Shattering the Canon I: Charles-Hubert Gervais and Claude Boyer's Méduse (1697)
Medusa peering down at the Hall of Mirrors at the Château de Versailles, France (Photo Credit- Ian Pomerantz)
It is a well-known fact: classical music suffers from canonization, from the tendency of historians, performers, listeners, text-book publishers, radio broadcasters, and so many others to latch onto a few composers and a few musical works and to play them over and over again. There are benefits to cultivating the classical canon. By learning about a handful of works, people establish a form of cultural literacy that allows them to participate equally in a conversation about the same pieces of music and the same ideas. We develop a sense of pride and confidence in being able to talk at length about a subject that many other people know (or, according to the canon gods, should know). These are good things.
The danger of the canon is that we ignore works of music and composers that do not make the canon list. Often non-canonical composers include minorities. A non-canonical musical work may be considered to be deficient in some way because it is always compared with works that are already in the canon.
Baroque music is an odd beast in the story of the "classical" canon. Throughout most of the twentieth century, baroque music was considered inferior to 19th-century compositions such as Wagner's operas and Chopin's piano concertos. Even baroque music was plagued with canonic segregation; Bach's works, for example, were considered (and often are still considered) to be musically superior to, let's say, contemporary French music. But did you know that Bach modeled the opening of his St. Matthew Passion off of the Tombeau de Monsieur Méliton, composed by French court viol player Marin Marais in 1686?
This blog post is the first of a series called "Shattering the Canon" that will spotlight French baroque compositions, composers, and artists who might not be considered by everyone as part of the classical music canon corps.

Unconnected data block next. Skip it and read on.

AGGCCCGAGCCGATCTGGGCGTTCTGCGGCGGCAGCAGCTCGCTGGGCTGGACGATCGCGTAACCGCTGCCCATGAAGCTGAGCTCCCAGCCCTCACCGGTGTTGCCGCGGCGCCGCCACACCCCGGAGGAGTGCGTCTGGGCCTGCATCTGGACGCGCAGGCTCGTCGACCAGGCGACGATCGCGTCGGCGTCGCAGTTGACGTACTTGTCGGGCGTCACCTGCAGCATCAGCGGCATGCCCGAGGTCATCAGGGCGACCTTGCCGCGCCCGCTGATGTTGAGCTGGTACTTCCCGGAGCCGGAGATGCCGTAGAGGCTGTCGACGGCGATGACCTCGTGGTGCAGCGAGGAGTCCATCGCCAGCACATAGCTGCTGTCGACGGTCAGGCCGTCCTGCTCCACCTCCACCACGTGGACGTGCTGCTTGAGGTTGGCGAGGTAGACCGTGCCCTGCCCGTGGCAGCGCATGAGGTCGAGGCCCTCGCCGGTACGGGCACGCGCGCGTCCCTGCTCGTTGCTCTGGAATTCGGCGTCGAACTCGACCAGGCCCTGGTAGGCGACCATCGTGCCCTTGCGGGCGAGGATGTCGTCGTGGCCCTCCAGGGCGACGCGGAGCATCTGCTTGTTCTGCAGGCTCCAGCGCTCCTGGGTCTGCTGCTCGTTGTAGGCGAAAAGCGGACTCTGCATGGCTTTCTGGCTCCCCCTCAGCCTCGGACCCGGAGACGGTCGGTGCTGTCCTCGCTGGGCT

In this post, we'll look at the tragédie en musique, Méduse, composed in 1697 by Charles-Hubert Gervais and Claude Boyer. At the time of the premiere of Méduse, Gervais served as the ordinaire de la musique of Philippe de Bourbon (the future Regent of France during the minority of Louis XV) and eventually became the latter's maître de la musique de la chambre. His operatic writing was strongly influenced by Jean-Baptiste Lully, but unfortunately, no complete recording of Méduse exists (Jean-Paul Montagnier, "Gervais, Charles-Hubert" in Grove Music Online). A copy of the libretto and manuscript reduced score, both of which were published in Paris, can be found on the Bibliothèque Nationale de France's site www.gallica.fr.
You have probably heard of the myth of Medusa, a monstrous woman with snakes for hair who could turn anyone upon whom she looked to stone. Representations of Medusa were everywhere in baroque France, from the halls of Versailles to the façades of government buildings. In Gervais and Boyer's opera, Medusa is introduced as the beautiful queen of an island off of Ethiopia. While preparing for a beauty contest against the goddess Minerva, she rants about the Greek prince Perseus, who ignores her while showing himself to be a loyal servant of Minerva. Though Medusa has trouble admitting it, it's obvious that she's in love with Perseus. Later, we find out that Perseus only visits Minerva's temple because it is the only safe space for him to meet with his beloved Princess Ismenie, who has been forced into hiding because of Medusa's jealousy. During a tender, if anxious, love scene between Perseus and Ismenie, Minerva arrives and assures the lovers that she will protect them.
Meanwhile, Medusa's friend Neptune finds out about Perseus and Ismenie, and alerts Medusa to Perseus's affair. Neptune captures Perseus and Ismenie and transports them to the garden of the Hesperides, where Medusa tries to seduce Perseus. Unsuccessful in her efforts, Medusa transports the lovers to a desert and threatens to kill Ismenie. At the last minute, Jupiter and Minerva arrive to save the day. Minerva transforms Medusa into the terrible snake-headed monster - but Medusa immediately takes advantage of her new hideous powers to transform Ismenie to stone. Where would baroque opera be without a deus ex machina, or a god to save the day? Minerva reverses the transformation, Perseus and Ismenie get married, and everyone (except Medusa) lives happily ever after.
What's really fascinating about this opera is the construction of Medusa's monstrosity. In his book, Monsters and their Meanings in Early Modern Culture (2011), Wes Williams writes that there were two ways of envisioning the monstrous in the early modern era. First, monsters could be something of enormous and abnormal proportion - in other words, monsters were monstrous because of their physical attributes. Second, monsters could be monstrous because of their internal motives and desires. In Gervais and Boyer's tragédie, Medusa becomes a monster long before Minerva gives her snakes for her hair. She becomes monstrous in the first act, when she shows signs of her out-of-proportion pride for her beauty (never claim you're more beautiful than a goddess!) and her murderous jealousy for Perseus. Her pathetic spiral into monstrosity makes this opera worth learning about.